Mid week Reflection and Prayer – John Chrysostom, The Golden Mouth

This week Rev Derek Akker draws our attention to John Chrysostom, a Saint whose words are just as relevant today as they were 1600 years ago.  Although 1600 years ago, certain criticisms were not taken lightly…. John Chrysostom (349 – 407) was a Bishop, Doctor of the Church and an Early Church Father.   He was given the name Chrysostomos, meaning “golden mouthed,” after his death.

The Golden Mouth

I remember a holiday in Crete in the late 1980’s. We were staying at a small fishing village about 6 miles (10km) from Agios Nikolaos. The tavernas owner had seen my prayer book and thought I was a priest. Trying to explain I was still training got no where so I was ‘Papa’ for the remainder of the holiday. I was also introduced to Bishop Andreas. During our stay we attended the small Orthodox church where Bishop Andreas presided. It was a special feast day for Maria, the Taverna’s owner and she had baked bread, which was to be blessed (not consecrated) during the service. It was the first time I had experienced a full Orthodox service. Three hours later we adjourned to the Taverna. The local custom seemed to have a different approach to church attendance, some would arrive in time to hear the Gospel then adjourn to a bar returning just before the administration of Holy Communion.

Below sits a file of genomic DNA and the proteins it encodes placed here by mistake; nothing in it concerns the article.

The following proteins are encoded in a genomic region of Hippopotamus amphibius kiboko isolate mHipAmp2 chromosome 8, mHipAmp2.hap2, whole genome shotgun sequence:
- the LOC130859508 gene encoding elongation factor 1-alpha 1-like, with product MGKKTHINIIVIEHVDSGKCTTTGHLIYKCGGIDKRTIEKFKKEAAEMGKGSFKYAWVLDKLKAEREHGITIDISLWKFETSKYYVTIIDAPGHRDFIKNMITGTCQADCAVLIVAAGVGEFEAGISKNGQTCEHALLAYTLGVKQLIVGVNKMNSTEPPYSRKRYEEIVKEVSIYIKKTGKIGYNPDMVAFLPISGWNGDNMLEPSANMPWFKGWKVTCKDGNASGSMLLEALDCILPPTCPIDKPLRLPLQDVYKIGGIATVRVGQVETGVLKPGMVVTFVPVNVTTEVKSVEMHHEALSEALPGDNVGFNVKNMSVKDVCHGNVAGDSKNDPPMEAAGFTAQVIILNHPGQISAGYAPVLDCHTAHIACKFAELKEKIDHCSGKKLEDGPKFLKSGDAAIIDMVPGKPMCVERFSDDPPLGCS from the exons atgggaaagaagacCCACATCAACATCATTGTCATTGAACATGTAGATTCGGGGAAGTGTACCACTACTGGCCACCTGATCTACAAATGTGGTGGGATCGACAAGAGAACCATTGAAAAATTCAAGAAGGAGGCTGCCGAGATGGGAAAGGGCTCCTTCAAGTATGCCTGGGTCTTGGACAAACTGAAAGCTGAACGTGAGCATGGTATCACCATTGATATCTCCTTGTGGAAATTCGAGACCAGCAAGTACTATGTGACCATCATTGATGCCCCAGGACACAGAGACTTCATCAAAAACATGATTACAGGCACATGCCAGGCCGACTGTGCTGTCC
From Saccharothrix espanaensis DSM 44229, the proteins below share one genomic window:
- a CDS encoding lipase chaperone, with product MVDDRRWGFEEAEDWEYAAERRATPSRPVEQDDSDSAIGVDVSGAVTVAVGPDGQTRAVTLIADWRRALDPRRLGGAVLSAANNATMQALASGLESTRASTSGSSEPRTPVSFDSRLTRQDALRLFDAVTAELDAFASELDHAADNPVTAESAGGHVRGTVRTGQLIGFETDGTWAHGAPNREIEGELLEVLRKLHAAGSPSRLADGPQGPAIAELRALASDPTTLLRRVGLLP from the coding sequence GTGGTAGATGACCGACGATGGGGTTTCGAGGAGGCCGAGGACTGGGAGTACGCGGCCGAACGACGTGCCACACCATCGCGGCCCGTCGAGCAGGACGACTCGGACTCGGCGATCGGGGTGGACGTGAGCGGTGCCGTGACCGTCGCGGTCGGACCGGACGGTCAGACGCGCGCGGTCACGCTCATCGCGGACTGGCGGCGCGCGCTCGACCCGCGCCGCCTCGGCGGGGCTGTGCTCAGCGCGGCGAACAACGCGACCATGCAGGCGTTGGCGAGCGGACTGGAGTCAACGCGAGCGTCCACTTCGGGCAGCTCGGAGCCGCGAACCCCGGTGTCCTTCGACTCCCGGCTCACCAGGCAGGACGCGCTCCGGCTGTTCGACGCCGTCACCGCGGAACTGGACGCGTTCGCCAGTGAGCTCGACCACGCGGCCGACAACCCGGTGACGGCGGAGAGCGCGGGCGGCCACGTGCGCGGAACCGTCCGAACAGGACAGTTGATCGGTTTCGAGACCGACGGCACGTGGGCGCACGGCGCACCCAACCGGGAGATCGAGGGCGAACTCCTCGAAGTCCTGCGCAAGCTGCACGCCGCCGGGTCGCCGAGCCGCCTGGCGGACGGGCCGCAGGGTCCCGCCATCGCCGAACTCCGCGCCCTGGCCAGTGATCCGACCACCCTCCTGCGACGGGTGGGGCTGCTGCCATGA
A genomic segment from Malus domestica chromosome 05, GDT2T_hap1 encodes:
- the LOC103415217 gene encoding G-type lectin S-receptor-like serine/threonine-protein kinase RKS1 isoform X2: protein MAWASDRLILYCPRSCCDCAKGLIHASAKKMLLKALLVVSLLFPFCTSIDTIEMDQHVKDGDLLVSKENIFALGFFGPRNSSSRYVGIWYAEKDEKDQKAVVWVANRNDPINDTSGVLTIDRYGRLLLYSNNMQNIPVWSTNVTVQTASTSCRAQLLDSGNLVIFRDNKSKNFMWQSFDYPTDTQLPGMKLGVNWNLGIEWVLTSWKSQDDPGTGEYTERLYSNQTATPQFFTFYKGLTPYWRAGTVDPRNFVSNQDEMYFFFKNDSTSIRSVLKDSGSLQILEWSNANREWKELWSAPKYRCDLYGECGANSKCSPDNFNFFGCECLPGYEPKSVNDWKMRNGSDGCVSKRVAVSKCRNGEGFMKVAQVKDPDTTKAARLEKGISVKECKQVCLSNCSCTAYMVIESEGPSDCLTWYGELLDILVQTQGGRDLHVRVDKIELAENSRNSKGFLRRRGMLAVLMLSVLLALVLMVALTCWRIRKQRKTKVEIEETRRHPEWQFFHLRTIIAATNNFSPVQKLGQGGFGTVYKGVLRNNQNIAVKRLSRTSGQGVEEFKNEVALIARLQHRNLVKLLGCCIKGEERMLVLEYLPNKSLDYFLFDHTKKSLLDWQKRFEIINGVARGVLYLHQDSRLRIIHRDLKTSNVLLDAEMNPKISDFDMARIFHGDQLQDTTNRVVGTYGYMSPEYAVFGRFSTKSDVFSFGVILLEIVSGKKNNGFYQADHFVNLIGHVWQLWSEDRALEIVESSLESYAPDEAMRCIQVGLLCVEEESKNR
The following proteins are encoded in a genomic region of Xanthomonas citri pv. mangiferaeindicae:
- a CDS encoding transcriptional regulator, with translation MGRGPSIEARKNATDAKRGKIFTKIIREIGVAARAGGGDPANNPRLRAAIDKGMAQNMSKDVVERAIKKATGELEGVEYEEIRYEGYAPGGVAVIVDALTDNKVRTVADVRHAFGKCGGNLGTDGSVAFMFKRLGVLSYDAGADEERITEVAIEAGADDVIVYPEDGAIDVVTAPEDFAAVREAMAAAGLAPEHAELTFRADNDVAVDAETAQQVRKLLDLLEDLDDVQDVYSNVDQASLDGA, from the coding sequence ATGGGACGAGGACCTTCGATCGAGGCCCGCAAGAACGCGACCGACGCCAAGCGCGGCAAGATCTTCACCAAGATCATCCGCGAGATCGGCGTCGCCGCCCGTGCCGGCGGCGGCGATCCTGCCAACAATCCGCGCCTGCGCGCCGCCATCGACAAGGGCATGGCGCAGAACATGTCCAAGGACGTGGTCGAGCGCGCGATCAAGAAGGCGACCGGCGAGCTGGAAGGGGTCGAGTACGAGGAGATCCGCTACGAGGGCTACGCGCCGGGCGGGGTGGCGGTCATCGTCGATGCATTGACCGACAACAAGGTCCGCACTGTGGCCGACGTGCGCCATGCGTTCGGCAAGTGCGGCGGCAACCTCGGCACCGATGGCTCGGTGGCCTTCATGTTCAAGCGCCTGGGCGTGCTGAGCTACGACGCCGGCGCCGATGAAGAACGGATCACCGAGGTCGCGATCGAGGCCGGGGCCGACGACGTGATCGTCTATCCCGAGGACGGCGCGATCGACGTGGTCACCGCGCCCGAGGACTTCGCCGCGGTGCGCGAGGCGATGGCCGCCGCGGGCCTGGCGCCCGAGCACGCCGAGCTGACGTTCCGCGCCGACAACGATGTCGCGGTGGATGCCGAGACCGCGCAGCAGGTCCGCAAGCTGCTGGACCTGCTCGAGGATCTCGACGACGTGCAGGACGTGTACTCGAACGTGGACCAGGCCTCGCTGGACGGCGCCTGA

The bread that had been blessed was brought to us at the pool side and shared amongst the guests. It was different to normal bread and very dry and did provoke some discussion. It was appreciated and seen by the guests as a lovely gesture.

Why am I telling this story? Well it was my introduction to the Divine Liturgy of St Chrysostom, although I was unaware of this fact at the time. A few weeks later, however, I attended, with fellow ordinands, a Greek Orthodox church in Manchester as part of our training. It was explained that the liturgy was one of the stable pieces of liturgy within the Greek Orthodox Church that has barely changed over the centuries. We followed part of the service, which was in Greek, but we had the text in English. There was a beauty and a rhythm to the liturgy and it was possible to enter into the worship.

John was noted for his ability to apply scripture to everyday circumstances, teaching people how to bring the Gospel in to all that they did. His preaching did get him into serious trouble with Empress Eudoxia as the gap between the rich ruling class and the poor was often a feature of his preaching. He also had to tackle the issue of an undisciplined clergy who lived in luxury, which I image did not make him popular amongst some clergy.

In spite of the threats made against him by the Empress he kept to his convictions which led to two periods of exile. The latter one proved fatal, he was forced to walk a tortuous journey, those guarding him showed little concern, and he died before reaching Pontus. (Pontus is located in the modern day eastern Black Sea Region of Turkey)

His practical sensibility has given his words an enduring quality and are still an inspiration to people today, some 1600 years after his death.